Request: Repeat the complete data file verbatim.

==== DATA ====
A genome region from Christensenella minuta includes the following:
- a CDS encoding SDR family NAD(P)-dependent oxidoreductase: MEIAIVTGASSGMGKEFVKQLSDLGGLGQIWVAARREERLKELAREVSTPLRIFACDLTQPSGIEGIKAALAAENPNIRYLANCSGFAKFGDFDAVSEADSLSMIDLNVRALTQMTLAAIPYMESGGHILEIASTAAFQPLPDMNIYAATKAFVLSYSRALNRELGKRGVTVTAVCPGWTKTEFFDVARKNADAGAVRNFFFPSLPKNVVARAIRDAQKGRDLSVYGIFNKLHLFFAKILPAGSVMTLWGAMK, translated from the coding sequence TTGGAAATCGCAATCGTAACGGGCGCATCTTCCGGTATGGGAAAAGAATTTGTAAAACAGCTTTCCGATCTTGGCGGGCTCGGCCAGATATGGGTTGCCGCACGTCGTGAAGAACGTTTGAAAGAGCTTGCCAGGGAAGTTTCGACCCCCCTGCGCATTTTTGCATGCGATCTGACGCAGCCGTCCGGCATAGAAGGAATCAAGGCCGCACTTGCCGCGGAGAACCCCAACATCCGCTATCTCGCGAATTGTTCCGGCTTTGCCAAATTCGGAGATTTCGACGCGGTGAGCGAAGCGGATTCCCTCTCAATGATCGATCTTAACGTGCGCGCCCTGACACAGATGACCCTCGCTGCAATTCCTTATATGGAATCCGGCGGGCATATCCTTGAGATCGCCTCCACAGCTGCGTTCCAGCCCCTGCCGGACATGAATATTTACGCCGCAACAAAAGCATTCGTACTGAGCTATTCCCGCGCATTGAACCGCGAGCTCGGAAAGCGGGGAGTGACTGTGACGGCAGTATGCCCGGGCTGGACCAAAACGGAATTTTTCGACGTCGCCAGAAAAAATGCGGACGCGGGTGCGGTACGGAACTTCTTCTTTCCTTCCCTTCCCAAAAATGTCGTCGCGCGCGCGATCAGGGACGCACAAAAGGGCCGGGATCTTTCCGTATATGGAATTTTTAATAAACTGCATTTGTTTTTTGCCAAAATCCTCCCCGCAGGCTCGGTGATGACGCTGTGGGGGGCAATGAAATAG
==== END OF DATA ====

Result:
A genome region from Christensenella minuta includes the following:
- a CDS encoding SDR family NAD(P)-dependent oxidoreductase: MEIAIVTGASSGMGKEFVKQLSDLGGLGQIWVAARREERLKELAREVSTPLRIFACDLTQPSGIEGIKAALAAENPNIRYLANCSGFAKFGDFDAVSEADSLSMIDLNVRALTQMTLAAIPYMESGGHILEIASTAAFQPLPDMNIYAATKAFVLSYSRALNRELGKRGVTVTAVCPGWTKTEFFDVARKNADAGAVRNFFFPSLPKNVVARAIRDAQKGRDLSVYGIFNKLHLFFAKILPAGSVMTLWGAMK, translated from the coding sequence TTGGAAATCGCAATCGTAACGGGCGCATCTTCCGGTATGGGAAAAGAATTTGTAAAACAGCTTTCCGATCTTGGCGGGCTCGGCCAGATATGGGTTGCCGCACGTCGTGAAGAACGTTTGAAAGAGCTTGCCAGGGAAGTTTCGACCCCCCTGCGCATTTTTGCATGCGATCTGACGCAGCCGTCCGGCATAGAAGGAATCAAGGCCGCACTTGCCGCGGAGAACCCCAACATCCGCTATCTCGCGAATTGTTCCGGCTTTGCCAAATTCGGAGATTTCGACGCGGTGAGCGAAGCGGATTCCCTCTCAATGATCGATCTTAACGTGCGCGCCCTGACACAGATGACCCTCGCTGCAATTCCTTATATGGAATCCGGCGGGCATATCCTTGAGATCGCCTCCACAGCTGCGTTCCAGCCCCTGCCGGACATGAATATTTACGCCGCAACAAAAGCATTCGTACTGAGCTATTCCCGCGCATTGAACCGCGAGCTCGGAAAGCGGGGAGTGACTGTGACGGCAGTATGCCCGGGCTGGACCAAAACGGAATTTTTCGACGTCGCCAGAAAAAATGCGGACGCGGGTGCGGTACGGAACTTCTTCTTTCCTTCCCTTCCCAAAAATGTCGTCGCGCGCGCGATCAGGGACGCACAAAAGGGCCGGGATCTTTCCGTATATGGAATTTTTAATAAACTGCATTTGTTTTTTGCCAAAATCCTCCCCGCAGGCTCGGTGATGACGCTGTGGGGGGCAATGAAATAG